2. To offer guarantees to banks and financial institutions to enable exporters obtain better facilities from them.

Export Credit and Gurantee Corporation also helps Exporters by:

Providing insurance protection to exporters against payment risks

Providing guidance in export related activities

Providing information on creditworthiness of overseas buyers

Providing information on about 180 countries with its own credit ratings


Marketing it easy to obtain export finance from banks/ financing institutions

Assisting exporters in recovering bad debts

Policies and Schemes of Export Credit and Gurantee Corporation:

1. Standard Policy 2. Specific Policy 3. Financial Guarantees 4. Other


EXPORT CREDIT AND GURANTEE CORPORATION provides a wide range of credit risk insurance cover to exporters against loss in export of goods and services. It also offer guarantees to banks and financial institutions to enable the exporters to obtain better facilities from the banks.


The covers offered by Export Credit and Gurantee Corporation to the Exporters are:


Standard Policies to exporters to protect them against payment risks involved in exports on short term credit.


Specific Policies designed to protect Indian firms against payment risks involved in

a) Exports on deferred payment terms b) Services rendered to Foreign Parties c) Construction works and turnkey projects undertaken abroad.

The Guarantees offered by Export Credit and Gurantee Corporation to the Banks are:

i. ii. iii. iv. v. vi.

Packing Credit Guarantee Export Production Finance Guarantee Post-shipment Export Credit Guarantee Export Finance Guarantee Export Performance Guarantee Export Finance Guarantee.


3.4. COMMERCIAL BANK: Role of Commercial Banks in Export Finance:

The major part of export finance is provided by commercial banks. They also provide other facilities and services to the exporters. The function of commercial banks can be grouped under two heads. (A)Fund Based Assistance (B)Non-Fund Based Assistance The assistance provided and commercial banks in respect of export finance can be charted as follows:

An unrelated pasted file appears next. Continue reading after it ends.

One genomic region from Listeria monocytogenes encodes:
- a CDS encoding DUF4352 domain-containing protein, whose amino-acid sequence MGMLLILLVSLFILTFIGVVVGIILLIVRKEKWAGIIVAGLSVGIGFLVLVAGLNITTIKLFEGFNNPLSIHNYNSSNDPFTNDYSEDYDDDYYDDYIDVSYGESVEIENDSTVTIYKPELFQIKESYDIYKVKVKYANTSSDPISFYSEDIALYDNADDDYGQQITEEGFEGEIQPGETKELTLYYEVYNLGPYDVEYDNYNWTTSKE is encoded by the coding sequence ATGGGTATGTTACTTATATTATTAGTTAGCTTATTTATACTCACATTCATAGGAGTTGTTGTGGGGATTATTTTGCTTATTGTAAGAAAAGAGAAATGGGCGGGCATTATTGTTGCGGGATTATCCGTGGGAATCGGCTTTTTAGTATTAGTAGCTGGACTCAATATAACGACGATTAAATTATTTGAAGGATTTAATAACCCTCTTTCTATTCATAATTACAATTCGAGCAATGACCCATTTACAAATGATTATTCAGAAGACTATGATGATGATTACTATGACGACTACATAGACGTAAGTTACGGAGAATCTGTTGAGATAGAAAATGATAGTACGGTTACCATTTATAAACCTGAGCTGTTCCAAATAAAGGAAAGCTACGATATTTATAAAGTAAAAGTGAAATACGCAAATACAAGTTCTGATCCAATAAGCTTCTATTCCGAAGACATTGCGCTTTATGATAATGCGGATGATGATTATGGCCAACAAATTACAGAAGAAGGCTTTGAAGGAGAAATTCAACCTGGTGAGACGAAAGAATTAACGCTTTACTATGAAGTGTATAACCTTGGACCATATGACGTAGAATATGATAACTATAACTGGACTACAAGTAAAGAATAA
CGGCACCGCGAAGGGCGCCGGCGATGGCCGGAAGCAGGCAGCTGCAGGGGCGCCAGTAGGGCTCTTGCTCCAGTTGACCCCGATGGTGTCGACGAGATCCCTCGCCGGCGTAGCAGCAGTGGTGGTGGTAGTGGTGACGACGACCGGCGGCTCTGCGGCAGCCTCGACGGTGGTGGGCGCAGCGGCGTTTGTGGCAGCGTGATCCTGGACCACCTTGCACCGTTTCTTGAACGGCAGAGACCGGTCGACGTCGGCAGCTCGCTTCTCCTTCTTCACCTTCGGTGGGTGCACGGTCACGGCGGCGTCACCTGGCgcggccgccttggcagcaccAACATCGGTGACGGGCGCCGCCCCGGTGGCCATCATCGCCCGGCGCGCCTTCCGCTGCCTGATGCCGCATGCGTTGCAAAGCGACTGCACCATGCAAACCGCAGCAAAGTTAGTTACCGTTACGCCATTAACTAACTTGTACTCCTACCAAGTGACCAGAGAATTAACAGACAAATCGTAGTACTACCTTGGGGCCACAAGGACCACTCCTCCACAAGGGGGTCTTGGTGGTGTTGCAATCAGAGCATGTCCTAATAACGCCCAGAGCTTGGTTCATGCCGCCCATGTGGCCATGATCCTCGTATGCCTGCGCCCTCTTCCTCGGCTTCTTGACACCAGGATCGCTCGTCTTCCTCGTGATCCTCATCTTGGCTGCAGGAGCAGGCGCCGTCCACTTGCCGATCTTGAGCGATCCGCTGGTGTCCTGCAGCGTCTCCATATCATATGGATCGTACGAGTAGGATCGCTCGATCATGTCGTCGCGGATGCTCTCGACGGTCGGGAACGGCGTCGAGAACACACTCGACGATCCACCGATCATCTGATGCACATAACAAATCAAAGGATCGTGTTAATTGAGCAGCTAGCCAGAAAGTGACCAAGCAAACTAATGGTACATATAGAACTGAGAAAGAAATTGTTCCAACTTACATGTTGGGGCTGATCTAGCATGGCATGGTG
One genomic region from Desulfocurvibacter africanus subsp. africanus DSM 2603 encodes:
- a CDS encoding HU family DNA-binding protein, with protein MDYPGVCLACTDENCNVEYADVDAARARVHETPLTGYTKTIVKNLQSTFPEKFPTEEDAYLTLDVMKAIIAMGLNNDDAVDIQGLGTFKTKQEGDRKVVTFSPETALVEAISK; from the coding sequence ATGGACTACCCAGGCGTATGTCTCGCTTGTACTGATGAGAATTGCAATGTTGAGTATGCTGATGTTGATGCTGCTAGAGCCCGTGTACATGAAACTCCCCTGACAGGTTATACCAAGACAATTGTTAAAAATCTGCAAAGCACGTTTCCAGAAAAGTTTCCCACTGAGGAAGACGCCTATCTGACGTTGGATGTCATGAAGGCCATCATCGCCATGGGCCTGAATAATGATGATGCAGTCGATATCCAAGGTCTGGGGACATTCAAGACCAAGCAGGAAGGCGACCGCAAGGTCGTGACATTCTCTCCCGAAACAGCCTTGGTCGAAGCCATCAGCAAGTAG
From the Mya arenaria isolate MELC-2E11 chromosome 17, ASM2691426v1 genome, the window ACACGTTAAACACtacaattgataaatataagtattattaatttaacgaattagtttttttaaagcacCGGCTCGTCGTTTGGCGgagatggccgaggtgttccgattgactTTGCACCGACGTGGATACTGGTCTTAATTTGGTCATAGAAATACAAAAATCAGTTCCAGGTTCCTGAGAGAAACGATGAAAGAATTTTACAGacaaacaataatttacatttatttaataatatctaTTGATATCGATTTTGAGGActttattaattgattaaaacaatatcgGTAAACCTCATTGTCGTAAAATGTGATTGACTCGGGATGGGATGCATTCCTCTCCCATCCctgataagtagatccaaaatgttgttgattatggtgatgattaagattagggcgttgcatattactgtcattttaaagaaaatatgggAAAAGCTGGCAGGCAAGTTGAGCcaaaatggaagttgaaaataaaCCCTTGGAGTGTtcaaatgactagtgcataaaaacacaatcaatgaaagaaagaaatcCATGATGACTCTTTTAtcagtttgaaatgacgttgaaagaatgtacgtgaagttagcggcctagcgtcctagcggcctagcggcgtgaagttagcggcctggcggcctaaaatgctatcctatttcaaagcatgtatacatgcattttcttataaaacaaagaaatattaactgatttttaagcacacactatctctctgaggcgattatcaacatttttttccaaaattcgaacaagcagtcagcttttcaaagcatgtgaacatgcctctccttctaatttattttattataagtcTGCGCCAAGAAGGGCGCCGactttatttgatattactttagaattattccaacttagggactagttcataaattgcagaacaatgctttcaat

(A) Fund Based Facilities:

The commercial banks provide fund based activities at (i) Pre-shipment Stage, and (ii) Post-Shipment Stage.


(B) Non-Fund Based Assistance: 1. Bank Guarantees:

a) Guarantee for foreign currency loans sanctioned by a financial institution abroad to Indian exporters who raise funds to finance their projects abroad.

b) Performance guarantee which is generally required in export of capital goods and also in case of turnkey and construction projects.

c) Banks issue a guarantee for payment of retention money by the overseas party who would release the retention money to the Indian party only after receiving guarantee from bank.

d) The banks also issue advance payment guarantee to the overseas buyer who normally makes certain advance payment to the Indian exporter against a bank guarantee.

e) Banks issue bid bonds so as to enable exporters to participate in various global tenders.

Other Services:

a) They collect export proceeds from the importer and credit the same to exporters account.


b) The banks assist the exporter in the collection of useful information on the credit worthiness of the foreign agents. foreign buyer through their

c) The banks issue bank drafts in case of payment of freight charges and such other charges.

d) The banks send the duplicate copy of GR form to the RESERVE BANK OF INDIA after realization of export proceeds.

e) The banks issue bank certificates in respect of export sales value, which are useful for claiming incentives.




1. PRE SHIPMENT FINANCE: Packing Credit.

Advance against cheque /Draft etc. representing Advance Payments.

Pre shipment finance is extended in the following forms:

Packing Credit in Indian Rupee Packing Credit in Foreign Currency (PCFC)

Pre shipment credit is only issued to that exporter who has the export order in his own name. However, as an exception, financial institution can also grant credit to a third party manufacturer or supplier of goods who does not have export orders in their own name. In this case some of the responsibilities of meeting the export requirements have been out sourced to them by the main exporter. In other cases where the export